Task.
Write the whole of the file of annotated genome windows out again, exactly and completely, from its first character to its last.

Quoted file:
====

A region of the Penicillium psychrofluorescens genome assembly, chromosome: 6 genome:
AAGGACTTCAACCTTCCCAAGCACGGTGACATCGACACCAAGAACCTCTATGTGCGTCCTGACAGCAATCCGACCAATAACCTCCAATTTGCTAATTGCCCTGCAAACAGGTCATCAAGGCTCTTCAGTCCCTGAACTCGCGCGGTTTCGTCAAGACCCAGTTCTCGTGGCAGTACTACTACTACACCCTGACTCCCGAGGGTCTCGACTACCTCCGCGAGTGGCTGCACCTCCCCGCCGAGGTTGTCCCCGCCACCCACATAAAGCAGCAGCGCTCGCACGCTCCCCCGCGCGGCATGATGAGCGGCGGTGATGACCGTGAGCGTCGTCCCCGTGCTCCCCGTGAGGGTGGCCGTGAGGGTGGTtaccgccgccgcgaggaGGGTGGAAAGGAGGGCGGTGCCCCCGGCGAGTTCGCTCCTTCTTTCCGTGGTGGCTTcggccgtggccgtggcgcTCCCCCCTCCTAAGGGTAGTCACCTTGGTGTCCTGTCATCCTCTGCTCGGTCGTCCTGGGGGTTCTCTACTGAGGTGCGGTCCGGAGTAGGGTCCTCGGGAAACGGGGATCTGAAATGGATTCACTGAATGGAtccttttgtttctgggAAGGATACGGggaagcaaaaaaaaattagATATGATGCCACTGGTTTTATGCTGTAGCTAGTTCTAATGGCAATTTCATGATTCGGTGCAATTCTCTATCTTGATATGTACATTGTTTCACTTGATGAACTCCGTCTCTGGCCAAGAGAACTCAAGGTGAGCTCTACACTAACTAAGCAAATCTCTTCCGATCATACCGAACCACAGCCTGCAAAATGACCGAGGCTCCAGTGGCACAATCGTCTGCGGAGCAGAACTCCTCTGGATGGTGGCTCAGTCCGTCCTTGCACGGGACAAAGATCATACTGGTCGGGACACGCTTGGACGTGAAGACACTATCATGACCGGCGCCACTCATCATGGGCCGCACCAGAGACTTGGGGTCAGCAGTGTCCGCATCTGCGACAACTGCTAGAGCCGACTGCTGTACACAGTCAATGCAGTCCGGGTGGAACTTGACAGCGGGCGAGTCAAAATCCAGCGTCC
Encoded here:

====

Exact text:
A region of the Penicillium psychrofluorescens genome assembly, chromosome: 6 genome:
AAGGACTTCAACCTTCCCAAGCACGGTGACATCGACACCAAGAACCTCTATGTGCGTCCTGACAGCAATCCGACCAATAACCTCCAATTTGCTAATTGCCCTGCAAACAGGTCATCAAGGCTCTTCAGTCCCTGAACTCGCGCGGTTTCGTCAAGACCCAGTTCTCGTGGCAGTACTACTACTACACCCTGACTCCCGAGGGTCTCGACTACCTCCGCGAGTGGCTGCACCTCCCCGCCGAGGTTGTCCCCGCCACCCACATAAAGCAGCAGCGCTCGCACGCTCCCCCGCGCGGCATGATGAGCGGCGGTGATGACCGTGAGCGTCGTCCCCGTGCTCCCCGTGAGGGTGGCCGTGAGGGTGGTtaccgccgccgcgaggaGGGTGGAAAGGAGGGCGGTGCCCCCGGCGAGTTCGCTCCTTCTTTCCGTGGTGGCTTcggccgtggccgtggcgcTCCCCCCTCCTAAGGGTAGTCACCTTGGTGTCCTGTCATCCTCTGCTCGGTCGTCCTGGGGGTTCTCTACTGAGGTGCGGTCCGGAGTAGGGTCCTCGGGAAACGGGGATCTGAAATGGATTCACTGAATGGAtccttttgtttctgggAAGGATACGGggaagcaaaaaaaaattagATATGATGCCACTGGTTTTATGCTGTAGCTAGTTCTAATGGCAATTTCATGATTCGGTGCAATTCTCTATCTTGATATGTACATTGTTTCACTTGATGAACTCCGTCTCTGGCCAAGAGAACTCAAGGTGAGCTCTACACTAACTAAGCAAATCTCTTCCGATCATACCGAACCACAGCCTGCAAAATGACCGAGGCTCCAGTGGCACAATCGTCTGCGGAGCAGAACTCCTCTGGATGGTGGCTCAGTCCGTCCTTGCACGGGACAAAGATCATACTGGTCGGGACACGCTTGGACGTGAAGACACTATCATGACCGGCGCCACTCATCATGGGCCGCACCAGAGACTTGGGGTCAGCAGTGTCCGCATCTGCGACAACTGCTAGAGCCGACTGCTGTACACAGTCAATGCAGTCCGGGTGGAACTTGACAGCGGGCGAGTCAAAATCCAGCGTCC
Encoded here: